Israel’s economy will continue to grow both this year and next – and by a larger measure than previously thought, the Bank of Israel said. On Monday, the Bank decided to keep its prime interest rate at 0.1 percent, unchanged from previous levels, while raising its forecast for the growth of the economy his year from 2.8 percent to 3.8 percent. The forecast increase came as the result of strong economic growth factors, Bank head Karnit Flug said during a press conference announcing the forecast.
At the conference, Flug related to the recent increase in the value of the shekel versus the dollar and the euro. “After intervention by the Bank, the increase in the value of the shekel has leveled off, so we see no need to raise interest rates for that reason,” Flug said. “In the past three months the Bank has purchased $3 billion, while the shekel has appreciated by 1 percent.” It is not the shekel that is to blame for further strength, but the weakness of the dollar and euro in recent months, she added; during this period the shekel rose against the dollar by 3 percent, but it lost 3.5 percent in value to the euro – indicating that the problem was with the dollar, not the shekel.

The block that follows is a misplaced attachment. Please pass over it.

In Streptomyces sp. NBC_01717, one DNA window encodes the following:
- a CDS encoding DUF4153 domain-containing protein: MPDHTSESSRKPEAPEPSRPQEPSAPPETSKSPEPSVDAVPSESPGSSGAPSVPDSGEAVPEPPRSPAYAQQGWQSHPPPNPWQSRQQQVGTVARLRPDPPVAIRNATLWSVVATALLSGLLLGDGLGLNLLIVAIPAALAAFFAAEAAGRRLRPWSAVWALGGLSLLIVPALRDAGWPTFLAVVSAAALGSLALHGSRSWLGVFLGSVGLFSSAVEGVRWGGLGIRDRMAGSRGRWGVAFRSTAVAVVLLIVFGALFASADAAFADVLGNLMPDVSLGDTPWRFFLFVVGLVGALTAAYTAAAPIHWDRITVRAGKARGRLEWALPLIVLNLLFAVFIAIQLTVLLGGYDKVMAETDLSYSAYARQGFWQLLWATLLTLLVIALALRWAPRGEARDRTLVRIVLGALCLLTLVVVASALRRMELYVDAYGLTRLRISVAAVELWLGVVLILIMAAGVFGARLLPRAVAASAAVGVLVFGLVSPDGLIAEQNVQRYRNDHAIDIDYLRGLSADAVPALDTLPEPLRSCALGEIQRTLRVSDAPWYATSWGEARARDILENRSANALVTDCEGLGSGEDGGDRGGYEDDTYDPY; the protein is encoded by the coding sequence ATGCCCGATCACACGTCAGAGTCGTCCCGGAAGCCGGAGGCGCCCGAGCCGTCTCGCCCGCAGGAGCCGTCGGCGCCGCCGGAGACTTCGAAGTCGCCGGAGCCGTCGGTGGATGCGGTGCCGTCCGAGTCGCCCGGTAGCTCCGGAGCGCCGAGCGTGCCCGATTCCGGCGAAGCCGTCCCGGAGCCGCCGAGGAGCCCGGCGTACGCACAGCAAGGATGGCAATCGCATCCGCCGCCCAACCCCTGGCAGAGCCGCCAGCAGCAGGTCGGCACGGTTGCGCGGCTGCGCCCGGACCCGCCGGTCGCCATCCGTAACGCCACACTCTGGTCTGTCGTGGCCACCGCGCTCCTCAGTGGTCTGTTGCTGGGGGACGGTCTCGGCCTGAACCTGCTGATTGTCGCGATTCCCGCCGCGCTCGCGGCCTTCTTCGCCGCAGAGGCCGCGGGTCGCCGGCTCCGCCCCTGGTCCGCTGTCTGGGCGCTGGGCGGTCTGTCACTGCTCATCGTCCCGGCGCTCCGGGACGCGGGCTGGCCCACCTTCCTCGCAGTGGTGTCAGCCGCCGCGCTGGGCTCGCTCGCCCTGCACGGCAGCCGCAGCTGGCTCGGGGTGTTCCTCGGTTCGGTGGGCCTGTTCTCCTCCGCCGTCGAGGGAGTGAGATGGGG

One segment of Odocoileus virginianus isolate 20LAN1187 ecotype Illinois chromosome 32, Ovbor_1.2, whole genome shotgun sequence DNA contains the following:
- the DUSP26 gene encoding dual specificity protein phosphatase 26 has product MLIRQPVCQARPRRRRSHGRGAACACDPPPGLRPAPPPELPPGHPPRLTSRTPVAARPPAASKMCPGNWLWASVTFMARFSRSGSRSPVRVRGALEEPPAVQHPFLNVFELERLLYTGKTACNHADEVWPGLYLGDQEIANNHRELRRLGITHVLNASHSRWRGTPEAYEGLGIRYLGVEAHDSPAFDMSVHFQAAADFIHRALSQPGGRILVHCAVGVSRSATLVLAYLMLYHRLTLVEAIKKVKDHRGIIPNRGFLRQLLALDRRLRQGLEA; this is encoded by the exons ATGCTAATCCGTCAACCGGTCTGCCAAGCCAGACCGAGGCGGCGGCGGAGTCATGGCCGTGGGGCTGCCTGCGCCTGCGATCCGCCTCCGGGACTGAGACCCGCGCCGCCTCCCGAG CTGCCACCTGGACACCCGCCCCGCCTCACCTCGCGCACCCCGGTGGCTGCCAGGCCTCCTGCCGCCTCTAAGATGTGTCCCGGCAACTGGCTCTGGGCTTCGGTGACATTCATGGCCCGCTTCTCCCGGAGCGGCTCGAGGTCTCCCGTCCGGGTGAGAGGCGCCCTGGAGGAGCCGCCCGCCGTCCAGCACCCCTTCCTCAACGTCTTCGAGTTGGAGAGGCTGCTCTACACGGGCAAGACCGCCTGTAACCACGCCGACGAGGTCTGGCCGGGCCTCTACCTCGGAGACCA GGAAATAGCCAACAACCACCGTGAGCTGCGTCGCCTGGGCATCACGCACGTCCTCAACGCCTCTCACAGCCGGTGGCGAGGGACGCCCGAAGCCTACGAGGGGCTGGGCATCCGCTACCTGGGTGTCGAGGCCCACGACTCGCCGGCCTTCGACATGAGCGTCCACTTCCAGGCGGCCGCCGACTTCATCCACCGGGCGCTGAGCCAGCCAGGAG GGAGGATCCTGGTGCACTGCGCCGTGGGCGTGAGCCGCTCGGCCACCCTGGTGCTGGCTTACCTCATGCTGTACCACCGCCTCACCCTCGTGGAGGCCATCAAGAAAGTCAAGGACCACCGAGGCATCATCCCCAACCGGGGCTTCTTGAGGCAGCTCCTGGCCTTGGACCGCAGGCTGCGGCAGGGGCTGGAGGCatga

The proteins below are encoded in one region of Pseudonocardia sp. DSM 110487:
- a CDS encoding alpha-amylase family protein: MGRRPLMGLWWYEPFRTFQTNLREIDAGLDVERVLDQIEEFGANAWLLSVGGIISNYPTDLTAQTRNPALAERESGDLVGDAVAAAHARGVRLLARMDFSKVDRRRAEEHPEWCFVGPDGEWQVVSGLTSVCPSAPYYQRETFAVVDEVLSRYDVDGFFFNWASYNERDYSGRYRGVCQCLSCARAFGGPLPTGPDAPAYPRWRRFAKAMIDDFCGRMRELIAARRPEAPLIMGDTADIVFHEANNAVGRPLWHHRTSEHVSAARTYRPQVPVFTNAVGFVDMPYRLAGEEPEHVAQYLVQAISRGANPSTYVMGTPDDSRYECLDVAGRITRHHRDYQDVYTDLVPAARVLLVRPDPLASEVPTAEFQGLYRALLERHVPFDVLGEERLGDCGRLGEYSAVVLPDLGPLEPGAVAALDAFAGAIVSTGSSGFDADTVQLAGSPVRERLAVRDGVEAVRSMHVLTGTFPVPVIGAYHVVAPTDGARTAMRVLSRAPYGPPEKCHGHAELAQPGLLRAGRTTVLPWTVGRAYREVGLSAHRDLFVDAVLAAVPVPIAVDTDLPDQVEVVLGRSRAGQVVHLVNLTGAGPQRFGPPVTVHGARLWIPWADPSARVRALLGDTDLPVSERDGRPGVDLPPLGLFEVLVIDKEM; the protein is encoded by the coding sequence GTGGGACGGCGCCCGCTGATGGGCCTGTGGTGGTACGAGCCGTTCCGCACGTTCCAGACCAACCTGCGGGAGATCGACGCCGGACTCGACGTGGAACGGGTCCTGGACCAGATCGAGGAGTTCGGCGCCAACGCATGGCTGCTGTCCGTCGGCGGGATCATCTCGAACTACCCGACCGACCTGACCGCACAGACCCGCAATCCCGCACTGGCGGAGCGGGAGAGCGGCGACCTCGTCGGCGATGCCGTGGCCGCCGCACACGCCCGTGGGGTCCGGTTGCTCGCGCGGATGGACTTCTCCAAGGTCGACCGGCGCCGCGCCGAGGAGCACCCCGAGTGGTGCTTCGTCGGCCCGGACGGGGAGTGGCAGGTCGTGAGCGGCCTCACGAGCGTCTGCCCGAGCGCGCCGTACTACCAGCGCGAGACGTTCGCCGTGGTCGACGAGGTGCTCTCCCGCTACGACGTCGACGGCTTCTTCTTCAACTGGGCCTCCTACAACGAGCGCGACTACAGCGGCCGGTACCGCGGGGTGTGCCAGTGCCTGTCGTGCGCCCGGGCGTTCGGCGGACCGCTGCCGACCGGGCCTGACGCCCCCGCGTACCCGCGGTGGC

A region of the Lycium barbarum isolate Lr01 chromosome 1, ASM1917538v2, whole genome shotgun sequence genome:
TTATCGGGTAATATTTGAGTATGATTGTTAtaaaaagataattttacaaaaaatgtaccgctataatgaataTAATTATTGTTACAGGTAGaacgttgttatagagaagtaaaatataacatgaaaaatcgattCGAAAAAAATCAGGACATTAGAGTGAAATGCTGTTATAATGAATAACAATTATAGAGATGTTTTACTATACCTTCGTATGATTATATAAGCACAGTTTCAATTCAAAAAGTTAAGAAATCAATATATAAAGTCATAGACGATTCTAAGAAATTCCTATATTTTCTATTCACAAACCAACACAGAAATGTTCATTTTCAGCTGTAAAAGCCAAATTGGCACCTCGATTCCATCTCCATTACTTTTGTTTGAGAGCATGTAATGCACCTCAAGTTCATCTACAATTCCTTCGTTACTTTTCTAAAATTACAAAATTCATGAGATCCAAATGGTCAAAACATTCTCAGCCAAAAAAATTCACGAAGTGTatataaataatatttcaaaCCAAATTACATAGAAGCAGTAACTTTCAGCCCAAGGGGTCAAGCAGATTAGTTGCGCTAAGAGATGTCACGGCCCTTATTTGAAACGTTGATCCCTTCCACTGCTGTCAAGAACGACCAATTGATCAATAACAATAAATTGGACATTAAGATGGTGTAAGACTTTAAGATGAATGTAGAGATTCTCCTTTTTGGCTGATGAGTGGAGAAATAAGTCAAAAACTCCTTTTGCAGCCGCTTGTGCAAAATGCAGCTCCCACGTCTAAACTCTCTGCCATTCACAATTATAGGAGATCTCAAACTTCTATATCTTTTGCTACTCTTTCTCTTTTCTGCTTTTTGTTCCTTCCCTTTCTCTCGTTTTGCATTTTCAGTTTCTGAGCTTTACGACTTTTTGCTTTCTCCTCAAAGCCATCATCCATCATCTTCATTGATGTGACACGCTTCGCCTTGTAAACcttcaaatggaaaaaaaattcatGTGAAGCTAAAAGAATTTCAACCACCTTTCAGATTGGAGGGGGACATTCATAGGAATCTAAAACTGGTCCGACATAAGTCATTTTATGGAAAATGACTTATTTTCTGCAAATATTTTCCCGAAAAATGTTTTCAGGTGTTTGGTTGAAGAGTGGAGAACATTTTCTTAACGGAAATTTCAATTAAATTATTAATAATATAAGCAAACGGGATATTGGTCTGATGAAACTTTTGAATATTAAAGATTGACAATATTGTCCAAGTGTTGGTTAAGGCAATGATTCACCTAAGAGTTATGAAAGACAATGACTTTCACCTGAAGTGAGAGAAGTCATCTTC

“With that, we believe that the shekel rate is still too high, and this is due to the liberal policies central banks are taking with their currencies,” Flug said. “As we know, a disadvantageous exchange rate makes thing much more difficult for exporters, and especially manufacturers, as well as for sales. We believe that without our intervention the exchange rate would have been even more difficult. We are trying our best to balance things out in the foreign currency market – as we saw the shekel strengthen against the dollar, we saw it weaken against the shekel,” she added.